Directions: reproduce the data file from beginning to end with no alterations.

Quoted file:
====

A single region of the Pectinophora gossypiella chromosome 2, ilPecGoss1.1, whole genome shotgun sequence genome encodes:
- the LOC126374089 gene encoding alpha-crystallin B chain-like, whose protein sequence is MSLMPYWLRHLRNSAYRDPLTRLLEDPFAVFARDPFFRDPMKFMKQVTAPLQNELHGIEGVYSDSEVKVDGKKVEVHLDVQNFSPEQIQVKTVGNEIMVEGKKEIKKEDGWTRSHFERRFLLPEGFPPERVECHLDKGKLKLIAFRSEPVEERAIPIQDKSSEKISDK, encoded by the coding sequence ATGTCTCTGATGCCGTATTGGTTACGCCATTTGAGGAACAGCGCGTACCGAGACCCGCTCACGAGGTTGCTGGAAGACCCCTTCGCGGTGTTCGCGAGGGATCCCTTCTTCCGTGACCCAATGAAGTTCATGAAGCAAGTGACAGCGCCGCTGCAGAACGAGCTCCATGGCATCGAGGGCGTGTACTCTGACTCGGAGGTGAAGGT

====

A single region of the Pectinophora gossypiella chromosome 2, ilPecGoss1.1, whole genome shotgun sequence genome encodes:
- the LOC126374089 gene encoding alpha-crystallin B chain-like, whose protein sequence is MSLMPYWLRHLRNSAYRDPLTRLLEDPFAVFARDPFFRDPMKFMKQVTAPLQNELHGIEGVYSDSEVKVDGKKVEVHLDVQNFSPEQIQVKTVGNEIMVEGKKEIKKEDGWTRSHFERRFLLPEGFPPERVECHLDKGKLKLIAFRSEPVEERAIPIQDKSSEKISDK, encoded by the coding sequence ATGTCTCTGATGCCGTATTGGTTACGCCATTTGAGGAACAGCGCGTACCGAGACCCGCTCACGAGGTTGCTGGAAGACCCCTTCGCGGTGTTCGCGAGGGATCCCTTCTTCCGTGACCCAATGAAGTTCATGAAGCAAGTGACAGCGCCGCTGCAGAACGAGCTCCATGGCATCGAGGGCGTGTACTCTGACTCGGAGGTGAAGGT